1. Halupi #5: First!

    The credit for the first Iberian to step foot in the Islands may not actually belong to Magellan’s expedition. It may to some unknown, nameless Moor, or Andalusian (Muslim/Arab from Al-Andalus).

    Andalusians, because of their relatively isolated location, frequently traveled throughout the Muslim world, reaching even the furthest Muslim courts of India and East Asia. Stories from the 10th century tell of an Andalusian ship shipwrecking in the East and even intermarriage. Reports from Portuguese expeditions in the 15th century detail encounters with Muslim Spanish speakers in Hormuz. A 1585 report to the Spanish crown about the Philippines explicitly connects the Moorish presence in Asia with exiled Andalusians.

    Over the course of the centuries long Reconquista, there were periods marked by the expulsion and exile of hundreds of thousands of Andalusians. They scattered to the farthest corners of the Muslim world, a few settling in East Asia and possibly becoming the first Iberians to visit our archipelago.

    The Christian world in their ‘Age of Exploration’, weren’t really exploring at all. They were in a way…retracing.

     

  2. Halupi #4: We Meet Again Old Friend

    The Reconquista is a hallowed historical undertaking in Spanish memory. Concurrent with 800 years of ebbing and rising Moorish rule (711-1492), Christian Spain eventually won out. Soon after came the Spanish empire. For them it was a natural extension.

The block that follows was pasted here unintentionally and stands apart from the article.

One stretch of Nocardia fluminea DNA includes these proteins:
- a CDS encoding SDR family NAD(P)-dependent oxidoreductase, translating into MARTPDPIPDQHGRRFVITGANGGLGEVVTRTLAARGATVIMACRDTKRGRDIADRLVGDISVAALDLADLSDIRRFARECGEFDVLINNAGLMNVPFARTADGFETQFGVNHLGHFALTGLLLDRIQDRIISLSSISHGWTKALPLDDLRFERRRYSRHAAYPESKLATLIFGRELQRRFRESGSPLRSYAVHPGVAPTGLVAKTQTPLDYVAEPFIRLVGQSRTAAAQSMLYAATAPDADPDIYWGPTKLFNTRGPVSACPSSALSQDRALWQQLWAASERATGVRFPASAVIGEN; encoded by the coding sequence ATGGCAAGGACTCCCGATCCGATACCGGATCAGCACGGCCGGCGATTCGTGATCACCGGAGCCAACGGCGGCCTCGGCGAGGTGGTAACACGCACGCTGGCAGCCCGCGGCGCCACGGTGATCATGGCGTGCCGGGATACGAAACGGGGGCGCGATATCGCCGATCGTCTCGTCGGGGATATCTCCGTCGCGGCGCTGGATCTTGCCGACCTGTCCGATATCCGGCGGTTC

For 800 years Iberia was not trapped in the dark ages. Far from it. The period of Al-Andalus became the foundation for a globe-spanning Spanish Catholic empire. In its time, Al-Andalus was renowned as a place of enlightenment: the great libraries of Toledo, the economic and educational prowess of Cordoba, the Moorish infused architecture of the South, all spoke to the high-regard that culture and high learning were held. At times, their scientific achievements and cultural importance shined brightest in the world.

    Nothing is static. Al-Andalus crumbled, as all empires inevitably do. Iberia was in Christian hands again. They sought to not only rejoin the world, but carve out a leading role.

    On the heels of the final explusion of Moorish rule in 1492, they set out to again outstrip Europe. They were aggressive in their explorations. Yet, when they arrived on the other side of the world, they found an old foe.

    So says Santiago Matamoros in Intramuros.